Most readers can stop here. Unless you're looking for specific features in a webcam, then there is no better value than the Logitech C922 HD Pro. Its sharp 1080p images, paired with a wide field of view and great autofocus, make it a fantastic video conferencing choice. Lowlight performance is great; the noise level didn't shoot through the roof when I turned off a few lights. White balancing was accurate most of the time, although the default saturation can make the scene look a little washed out in bright lighting conditions.
Most of the settings can be adjusted through Logitech's Camera App. Streamers should also appreciate C922's excellent compatibility with the background replacement app, ChromaCam. All in all, the Logitech C920 performs its core duties exceptionally well and won't break the bank.
For streamers, the C922 is a perfect webcam to get started since you can track on down for less $100 at most retailers.
The most important factor when it comes to video image quality is lighting. Having good lighting can reduce the need for exposure compensation and curb noise. The Razer Kiyo Pro has an adaptive light sensor, making it suitable for any lighting condition, even pitch black. It's pretty good if you stream out of a bedroom or any place where you can't in good light/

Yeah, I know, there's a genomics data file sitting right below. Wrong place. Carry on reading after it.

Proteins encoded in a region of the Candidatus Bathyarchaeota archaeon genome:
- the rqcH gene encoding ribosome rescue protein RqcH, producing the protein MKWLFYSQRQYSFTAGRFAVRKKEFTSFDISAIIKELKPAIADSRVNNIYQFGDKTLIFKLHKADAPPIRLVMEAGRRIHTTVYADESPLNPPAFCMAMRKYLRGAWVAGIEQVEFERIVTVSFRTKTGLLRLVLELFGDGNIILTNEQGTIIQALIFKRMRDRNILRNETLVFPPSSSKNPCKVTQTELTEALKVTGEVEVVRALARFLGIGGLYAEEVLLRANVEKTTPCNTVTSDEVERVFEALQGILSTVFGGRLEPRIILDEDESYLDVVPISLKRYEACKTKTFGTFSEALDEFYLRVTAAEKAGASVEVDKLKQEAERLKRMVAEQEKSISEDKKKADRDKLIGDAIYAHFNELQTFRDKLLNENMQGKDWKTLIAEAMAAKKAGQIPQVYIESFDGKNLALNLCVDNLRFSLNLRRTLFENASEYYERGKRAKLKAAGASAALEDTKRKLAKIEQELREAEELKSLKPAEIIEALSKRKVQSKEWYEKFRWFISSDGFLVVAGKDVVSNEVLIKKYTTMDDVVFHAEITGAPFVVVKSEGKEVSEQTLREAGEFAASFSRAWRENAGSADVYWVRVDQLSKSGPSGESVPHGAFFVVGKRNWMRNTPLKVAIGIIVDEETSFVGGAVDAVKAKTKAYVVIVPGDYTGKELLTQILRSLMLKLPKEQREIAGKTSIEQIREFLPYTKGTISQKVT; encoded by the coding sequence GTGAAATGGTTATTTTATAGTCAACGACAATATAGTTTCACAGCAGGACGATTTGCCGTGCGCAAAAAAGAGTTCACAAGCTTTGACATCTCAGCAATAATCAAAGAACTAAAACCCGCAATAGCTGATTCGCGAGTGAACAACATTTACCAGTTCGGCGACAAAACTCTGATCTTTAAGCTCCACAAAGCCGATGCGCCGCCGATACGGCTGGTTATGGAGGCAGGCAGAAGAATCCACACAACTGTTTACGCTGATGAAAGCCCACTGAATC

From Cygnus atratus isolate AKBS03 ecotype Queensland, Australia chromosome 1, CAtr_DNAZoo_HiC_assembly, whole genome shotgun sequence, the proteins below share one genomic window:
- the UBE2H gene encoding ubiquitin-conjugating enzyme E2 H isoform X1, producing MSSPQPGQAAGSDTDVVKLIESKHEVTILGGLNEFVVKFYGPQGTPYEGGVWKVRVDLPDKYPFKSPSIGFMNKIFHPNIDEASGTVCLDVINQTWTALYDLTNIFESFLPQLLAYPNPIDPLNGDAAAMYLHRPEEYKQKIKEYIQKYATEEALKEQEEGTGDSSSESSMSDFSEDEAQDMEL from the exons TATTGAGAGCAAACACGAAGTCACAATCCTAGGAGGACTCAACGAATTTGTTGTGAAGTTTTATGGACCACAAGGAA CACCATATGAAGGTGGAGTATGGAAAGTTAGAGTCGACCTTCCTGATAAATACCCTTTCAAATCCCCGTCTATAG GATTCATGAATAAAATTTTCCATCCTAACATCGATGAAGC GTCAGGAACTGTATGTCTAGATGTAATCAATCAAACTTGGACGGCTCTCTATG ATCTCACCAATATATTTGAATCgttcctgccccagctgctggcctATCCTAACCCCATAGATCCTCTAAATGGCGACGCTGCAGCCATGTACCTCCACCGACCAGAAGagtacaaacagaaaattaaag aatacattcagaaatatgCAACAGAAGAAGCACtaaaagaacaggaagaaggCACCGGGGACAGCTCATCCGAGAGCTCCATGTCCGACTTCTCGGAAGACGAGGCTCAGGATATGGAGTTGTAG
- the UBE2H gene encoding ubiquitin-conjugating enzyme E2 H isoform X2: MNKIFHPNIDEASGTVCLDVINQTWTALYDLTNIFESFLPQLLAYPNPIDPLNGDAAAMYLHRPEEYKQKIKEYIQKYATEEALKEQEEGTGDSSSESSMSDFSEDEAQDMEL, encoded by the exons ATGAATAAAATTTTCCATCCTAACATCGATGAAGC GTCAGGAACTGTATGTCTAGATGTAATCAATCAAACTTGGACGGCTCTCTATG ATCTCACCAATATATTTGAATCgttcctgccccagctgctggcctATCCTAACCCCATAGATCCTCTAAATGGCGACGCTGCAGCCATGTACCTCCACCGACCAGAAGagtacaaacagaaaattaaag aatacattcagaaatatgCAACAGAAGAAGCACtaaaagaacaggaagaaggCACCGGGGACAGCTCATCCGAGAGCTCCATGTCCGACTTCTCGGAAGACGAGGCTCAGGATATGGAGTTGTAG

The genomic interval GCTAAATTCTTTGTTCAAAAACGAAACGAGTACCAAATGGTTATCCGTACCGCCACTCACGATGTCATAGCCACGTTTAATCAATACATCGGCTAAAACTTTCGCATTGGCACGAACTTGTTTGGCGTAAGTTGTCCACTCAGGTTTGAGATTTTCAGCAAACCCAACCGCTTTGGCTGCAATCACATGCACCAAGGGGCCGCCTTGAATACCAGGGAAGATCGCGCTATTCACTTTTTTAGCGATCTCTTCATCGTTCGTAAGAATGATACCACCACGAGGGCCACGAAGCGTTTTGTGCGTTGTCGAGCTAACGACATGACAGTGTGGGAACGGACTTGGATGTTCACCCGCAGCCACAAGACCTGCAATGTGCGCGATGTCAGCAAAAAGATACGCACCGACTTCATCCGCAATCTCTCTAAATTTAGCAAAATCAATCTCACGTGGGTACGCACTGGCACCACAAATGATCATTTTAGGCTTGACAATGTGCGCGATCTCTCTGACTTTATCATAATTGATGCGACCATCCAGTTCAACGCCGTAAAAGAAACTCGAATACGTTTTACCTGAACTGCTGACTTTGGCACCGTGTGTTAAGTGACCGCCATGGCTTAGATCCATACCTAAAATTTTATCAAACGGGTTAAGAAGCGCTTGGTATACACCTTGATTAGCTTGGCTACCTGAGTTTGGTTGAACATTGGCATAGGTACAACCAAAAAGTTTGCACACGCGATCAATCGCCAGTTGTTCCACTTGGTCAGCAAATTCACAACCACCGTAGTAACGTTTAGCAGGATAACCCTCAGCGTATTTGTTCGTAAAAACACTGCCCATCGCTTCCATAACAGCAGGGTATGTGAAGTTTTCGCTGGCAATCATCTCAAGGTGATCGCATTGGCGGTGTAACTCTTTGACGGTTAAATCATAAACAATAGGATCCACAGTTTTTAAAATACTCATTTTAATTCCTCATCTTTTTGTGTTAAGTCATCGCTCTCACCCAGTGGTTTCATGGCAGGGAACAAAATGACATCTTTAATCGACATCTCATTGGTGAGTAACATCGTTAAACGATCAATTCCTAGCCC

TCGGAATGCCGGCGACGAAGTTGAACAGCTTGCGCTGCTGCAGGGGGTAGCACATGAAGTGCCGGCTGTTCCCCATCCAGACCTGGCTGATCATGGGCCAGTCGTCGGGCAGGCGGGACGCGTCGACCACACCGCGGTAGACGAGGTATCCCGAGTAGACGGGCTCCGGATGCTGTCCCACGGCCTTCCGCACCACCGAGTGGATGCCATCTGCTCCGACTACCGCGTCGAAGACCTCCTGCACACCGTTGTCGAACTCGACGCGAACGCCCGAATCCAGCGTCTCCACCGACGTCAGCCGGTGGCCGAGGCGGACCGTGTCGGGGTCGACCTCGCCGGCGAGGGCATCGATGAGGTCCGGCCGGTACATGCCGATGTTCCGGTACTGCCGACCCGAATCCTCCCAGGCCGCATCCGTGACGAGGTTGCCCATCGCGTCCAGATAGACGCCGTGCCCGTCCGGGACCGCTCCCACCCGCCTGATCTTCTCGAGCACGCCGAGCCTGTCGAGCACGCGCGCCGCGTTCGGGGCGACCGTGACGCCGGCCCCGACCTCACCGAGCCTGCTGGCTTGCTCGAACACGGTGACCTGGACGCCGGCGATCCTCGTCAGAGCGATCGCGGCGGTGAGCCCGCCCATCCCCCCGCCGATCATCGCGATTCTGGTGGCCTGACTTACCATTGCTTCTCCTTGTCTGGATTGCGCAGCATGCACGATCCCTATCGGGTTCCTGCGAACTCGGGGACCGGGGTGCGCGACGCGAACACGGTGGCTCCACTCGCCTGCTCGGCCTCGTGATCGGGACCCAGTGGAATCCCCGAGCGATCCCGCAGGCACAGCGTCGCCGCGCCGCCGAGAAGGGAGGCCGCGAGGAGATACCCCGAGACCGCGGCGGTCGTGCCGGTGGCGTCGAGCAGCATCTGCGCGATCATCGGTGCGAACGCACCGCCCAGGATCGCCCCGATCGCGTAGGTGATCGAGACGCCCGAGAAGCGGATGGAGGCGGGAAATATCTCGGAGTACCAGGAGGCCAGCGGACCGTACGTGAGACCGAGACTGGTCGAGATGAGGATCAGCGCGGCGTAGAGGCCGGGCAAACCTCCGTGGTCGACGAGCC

The Kiyo's 1080p sensor boasts excellent sharpness and captures plenty of detail. Autofocusing is speedy, and its white balance is on point too. Out of all the webcams I've tested, the Razer Kiyo has the highest color saturation. When the lighting is good, it can help add a great deal of vividness to your images. In darker scenes, however, the saturation boost can make images look pastel-like. We also noticed at wider FOVs, the image takes on a weird fish-eyes quality which might be a bit too distracting for your viewers.
Read our full Razer Kiyo Pro review.
As expected, the BRIO's high resolution bumps up the detail to a much higher level than any standard 1080p webcam. Besides, its 90-degree field of view can easily capture your entire room and any guests in it. So be careful; you will be in the shot.
White balance and saturation are both perfect, as is its low light performance. The only slight detractor in image quality is its iffy auto contrast settings. Alongside the main color, the sensor is infrared, making the BRIO fully compatible with Windows Hello, Microsoft's facial sign-in feature.
In addition to its astounding capturing resolution, the BRIO is also the only webcam that supports HDR capturing. This means that viewers who have an HDR-compatible screen will be able to enjoy richer, more vivid colors.